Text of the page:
The release of the report comes as Brooklyn’s aging population continues to grow: a report from the Center for an Urban Future this year found that Brooklyn has the greatest amount of older adult residents of any county in the state, and the aging population in the borough has grown by 18% over the past decade.
The unveiling is slated for 10 a.m., today, Oct. 7 at St. John’s Recreation Center, 1251 Prospect Place in Crown Heights.
Carroll Sheds Light On October being Dyslexia Awareness Month
Assemblymember Robert Carroll (D-Park Slope, Windsor Terrace, Kensington, Ditmas Park) on Friday noted that October marks Dyslexia Awareness Month, and the month also marks the first anniversary of a video he released along with a petition to call on the state to fund universal screening for dyslexia for all K-2nd Graders and to institute curriculum changes in elementary schools to utilize multi-sensory phonics-based approaches as part of a universal literacy program.
“Our country is in the midst of a literacy crisis and we aren’t doing nearly enough about it. A disproportionate amount of the over 50% of students who aren’t reading at grade-level are dyslexic,” said Carroll in his emailed newsletter. “But our literacy problem touches all types of students – and stems from improper curriculum and a lack of screening of students for phonological awareness issues.”
Carroll is inviting the public for a special forum on diagnosing and addressing dyslexia in the state. It is slated for 2:30 p.m.at the Rockefeller Institute of Government in Albany. See Details for the event below and RSVP here.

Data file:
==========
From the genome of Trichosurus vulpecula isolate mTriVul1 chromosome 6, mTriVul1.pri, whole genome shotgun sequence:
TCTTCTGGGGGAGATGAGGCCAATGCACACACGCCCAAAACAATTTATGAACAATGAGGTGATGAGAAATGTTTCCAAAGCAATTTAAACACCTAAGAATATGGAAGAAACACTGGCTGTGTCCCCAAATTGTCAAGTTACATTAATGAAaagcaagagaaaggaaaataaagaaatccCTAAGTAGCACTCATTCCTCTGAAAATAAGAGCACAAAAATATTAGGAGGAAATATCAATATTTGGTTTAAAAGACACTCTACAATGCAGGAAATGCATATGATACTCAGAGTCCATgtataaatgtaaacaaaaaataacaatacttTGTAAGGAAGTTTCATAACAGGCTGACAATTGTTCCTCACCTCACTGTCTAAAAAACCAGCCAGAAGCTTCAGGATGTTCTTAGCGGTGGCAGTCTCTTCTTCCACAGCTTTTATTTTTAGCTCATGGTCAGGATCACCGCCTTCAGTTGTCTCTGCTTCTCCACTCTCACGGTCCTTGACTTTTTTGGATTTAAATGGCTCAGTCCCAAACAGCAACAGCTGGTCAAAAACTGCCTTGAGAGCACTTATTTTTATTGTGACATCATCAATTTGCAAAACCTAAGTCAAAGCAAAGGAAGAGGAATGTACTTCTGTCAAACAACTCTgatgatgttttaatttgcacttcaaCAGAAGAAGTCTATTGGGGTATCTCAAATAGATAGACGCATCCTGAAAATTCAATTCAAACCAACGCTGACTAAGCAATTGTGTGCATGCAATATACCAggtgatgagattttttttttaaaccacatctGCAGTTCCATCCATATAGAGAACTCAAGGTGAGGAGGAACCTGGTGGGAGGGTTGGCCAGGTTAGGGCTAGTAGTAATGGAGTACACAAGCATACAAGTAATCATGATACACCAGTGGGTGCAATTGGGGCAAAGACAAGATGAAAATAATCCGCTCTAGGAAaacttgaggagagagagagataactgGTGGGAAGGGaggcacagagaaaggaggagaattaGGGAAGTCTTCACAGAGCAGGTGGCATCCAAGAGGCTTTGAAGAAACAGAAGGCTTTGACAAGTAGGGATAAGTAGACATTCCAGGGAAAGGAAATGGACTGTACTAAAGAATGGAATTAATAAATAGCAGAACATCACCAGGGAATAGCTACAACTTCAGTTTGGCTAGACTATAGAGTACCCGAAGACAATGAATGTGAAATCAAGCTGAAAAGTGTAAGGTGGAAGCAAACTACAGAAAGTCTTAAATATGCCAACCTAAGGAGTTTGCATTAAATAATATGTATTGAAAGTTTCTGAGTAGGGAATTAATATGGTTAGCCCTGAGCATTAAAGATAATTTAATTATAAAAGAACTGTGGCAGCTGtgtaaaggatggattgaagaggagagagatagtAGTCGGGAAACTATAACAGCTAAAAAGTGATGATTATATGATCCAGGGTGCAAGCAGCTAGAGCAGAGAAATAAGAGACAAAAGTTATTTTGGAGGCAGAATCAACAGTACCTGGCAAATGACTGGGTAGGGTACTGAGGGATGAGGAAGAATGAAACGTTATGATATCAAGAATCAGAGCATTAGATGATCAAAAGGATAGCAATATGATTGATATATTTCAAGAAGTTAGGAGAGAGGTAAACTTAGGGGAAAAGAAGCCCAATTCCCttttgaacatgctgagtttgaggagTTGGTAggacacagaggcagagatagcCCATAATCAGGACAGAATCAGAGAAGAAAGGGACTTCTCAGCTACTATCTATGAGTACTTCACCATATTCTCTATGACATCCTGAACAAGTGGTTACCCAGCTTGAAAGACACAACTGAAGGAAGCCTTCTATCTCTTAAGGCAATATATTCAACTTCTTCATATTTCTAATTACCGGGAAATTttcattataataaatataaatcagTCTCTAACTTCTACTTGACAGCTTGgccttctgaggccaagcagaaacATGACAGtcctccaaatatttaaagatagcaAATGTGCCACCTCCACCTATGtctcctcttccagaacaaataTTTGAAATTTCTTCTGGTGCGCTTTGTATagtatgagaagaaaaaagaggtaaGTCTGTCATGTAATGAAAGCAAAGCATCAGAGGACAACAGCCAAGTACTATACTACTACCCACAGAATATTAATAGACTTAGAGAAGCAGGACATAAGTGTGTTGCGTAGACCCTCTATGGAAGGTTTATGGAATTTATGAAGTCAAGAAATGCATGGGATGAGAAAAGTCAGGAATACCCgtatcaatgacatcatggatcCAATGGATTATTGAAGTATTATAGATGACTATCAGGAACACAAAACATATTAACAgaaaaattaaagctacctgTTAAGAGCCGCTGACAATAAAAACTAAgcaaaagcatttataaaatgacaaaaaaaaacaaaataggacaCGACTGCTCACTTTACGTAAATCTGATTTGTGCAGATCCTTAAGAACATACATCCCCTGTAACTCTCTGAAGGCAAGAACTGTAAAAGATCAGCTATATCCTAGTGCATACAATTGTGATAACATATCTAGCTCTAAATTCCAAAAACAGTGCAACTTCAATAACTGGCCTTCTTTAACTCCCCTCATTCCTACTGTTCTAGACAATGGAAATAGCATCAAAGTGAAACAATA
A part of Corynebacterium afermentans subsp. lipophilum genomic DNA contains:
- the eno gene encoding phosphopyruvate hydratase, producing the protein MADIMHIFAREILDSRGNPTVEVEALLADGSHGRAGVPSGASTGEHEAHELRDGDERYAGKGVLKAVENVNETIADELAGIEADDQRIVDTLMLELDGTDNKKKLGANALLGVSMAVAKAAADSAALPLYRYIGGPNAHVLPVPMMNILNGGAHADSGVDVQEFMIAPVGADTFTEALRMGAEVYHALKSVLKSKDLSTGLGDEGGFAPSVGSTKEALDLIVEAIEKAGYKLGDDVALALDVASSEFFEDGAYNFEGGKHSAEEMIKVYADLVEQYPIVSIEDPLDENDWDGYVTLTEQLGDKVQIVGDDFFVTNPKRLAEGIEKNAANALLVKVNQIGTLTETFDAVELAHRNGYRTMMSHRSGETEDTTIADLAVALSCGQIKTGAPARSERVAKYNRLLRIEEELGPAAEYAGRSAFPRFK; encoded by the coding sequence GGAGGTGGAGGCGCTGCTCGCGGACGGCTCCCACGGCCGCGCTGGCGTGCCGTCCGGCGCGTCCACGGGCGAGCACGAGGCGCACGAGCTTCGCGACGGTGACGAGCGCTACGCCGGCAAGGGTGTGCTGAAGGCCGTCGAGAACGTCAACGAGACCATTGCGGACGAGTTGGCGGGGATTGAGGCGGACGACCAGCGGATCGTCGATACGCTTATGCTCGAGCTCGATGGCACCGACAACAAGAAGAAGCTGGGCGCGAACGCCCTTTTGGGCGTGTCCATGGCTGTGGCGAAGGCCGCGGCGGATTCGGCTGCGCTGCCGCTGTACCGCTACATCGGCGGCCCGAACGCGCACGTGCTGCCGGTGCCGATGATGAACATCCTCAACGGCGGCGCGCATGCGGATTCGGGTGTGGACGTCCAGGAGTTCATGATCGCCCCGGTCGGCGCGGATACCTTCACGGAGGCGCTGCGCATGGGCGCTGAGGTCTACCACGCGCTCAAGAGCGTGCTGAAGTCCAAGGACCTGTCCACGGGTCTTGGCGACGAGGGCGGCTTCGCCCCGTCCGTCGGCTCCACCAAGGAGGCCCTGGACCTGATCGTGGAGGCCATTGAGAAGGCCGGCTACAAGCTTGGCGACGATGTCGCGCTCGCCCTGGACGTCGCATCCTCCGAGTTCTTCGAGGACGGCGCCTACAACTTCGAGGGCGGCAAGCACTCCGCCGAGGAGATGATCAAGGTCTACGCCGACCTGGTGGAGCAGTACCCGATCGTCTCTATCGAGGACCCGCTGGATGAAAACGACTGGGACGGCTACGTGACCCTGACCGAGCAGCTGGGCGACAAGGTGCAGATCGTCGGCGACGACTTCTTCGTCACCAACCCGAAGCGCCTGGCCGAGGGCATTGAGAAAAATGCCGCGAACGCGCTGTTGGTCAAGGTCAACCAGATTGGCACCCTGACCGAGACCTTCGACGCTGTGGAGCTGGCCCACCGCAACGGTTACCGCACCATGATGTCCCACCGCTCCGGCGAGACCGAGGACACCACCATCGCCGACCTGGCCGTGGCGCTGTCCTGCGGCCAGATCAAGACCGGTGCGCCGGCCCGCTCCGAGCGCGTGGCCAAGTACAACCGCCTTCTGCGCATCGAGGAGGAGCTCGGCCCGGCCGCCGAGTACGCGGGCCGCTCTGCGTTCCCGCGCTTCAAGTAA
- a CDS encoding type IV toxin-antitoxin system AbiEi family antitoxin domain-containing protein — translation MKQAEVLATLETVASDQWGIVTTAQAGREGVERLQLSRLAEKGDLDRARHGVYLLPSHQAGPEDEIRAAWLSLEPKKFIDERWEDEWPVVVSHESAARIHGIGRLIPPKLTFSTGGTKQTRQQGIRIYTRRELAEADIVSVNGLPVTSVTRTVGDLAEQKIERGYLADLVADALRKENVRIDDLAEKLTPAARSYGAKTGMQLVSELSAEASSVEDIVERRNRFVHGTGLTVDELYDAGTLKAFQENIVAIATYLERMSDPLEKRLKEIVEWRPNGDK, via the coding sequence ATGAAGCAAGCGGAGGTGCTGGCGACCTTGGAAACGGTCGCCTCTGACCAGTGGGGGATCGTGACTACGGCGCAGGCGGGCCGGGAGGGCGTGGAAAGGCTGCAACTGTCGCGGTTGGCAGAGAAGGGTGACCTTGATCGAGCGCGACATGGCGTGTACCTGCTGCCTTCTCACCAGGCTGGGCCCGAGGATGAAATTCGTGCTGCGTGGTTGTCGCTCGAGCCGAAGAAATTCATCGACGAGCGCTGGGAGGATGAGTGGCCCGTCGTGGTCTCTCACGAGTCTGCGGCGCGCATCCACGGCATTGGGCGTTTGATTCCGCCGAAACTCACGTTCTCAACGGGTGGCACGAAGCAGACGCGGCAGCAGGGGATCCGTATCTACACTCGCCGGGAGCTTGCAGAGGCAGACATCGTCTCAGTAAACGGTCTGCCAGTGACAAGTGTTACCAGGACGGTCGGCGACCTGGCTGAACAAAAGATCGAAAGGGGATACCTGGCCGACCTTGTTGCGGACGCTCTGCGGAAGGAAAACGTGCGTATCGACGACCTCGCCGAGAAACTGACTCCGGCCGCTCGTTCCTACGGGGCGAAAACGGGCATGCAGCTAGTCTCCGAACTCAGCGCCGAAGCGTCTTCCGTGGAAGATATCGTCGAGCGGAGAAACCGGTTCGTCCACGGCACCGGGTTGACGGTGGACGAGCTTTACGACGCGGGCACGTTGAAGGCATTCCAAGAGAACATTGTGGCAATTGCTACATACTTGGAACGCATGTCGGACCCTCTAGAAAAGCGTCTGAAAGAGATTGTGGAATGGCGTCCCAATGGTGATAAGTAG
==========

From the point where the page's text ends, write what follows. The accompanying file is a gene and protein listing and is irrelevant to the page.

Persaud Public Assistance Exemption Calculations signed into Law
State Sen. Roxanne Persaud (D-Canarsie, East New York, Brownsville, Mill Basin, Sheepshead Bay, Bergen Beach, Marine Park, Flatlands, Ocean Hill and Starrett Citylast week saw Governor Andrew Cuomo sign her sponsored legislative bills S1089/A5016 and S5402/A7187 which will prevent certain funds from being used in calculations of how much public assistance an individual or family will receive.
Under the new laws, funds that are in a qualified tuition program that satisfies the requirement of section 529 of the Internal Revenue Code of 1986, and funds that are stored in a ‘New York Achieving a Better Life Experience (NY-ABLE) savings account, will both be exempt/disregarded. ‘529 accounts’ are used to help families save money for college tuition, and ‘NY-ABLE’ accounts seek to help disabled New Yorker’s save money for future expenses that stem from their disabilities.
“Families that are saving money for things like college and healthcare expenses shouldn’t be penalized for doing so,” said Persaud. “These new laws will ensure that families can save without the worry of losing needed public benefits. I thank Assembly Member Andrew Hevesi and Assembly Member Michele Titus for championing these bills with me, and I commend the Governor for bringing the legislation across the finish line.”
Lentol Urges His Criminal Justice Bill Be Signed
Assemblyman Joseph R. Lentol (D-Greenpoint, Williamsburg) North Brooklyn) on Friday urged Governor Andrew M. Cuomo to sign a criminal justice bill he sponsored that passed with overwhelming support from Republicans and Democrats.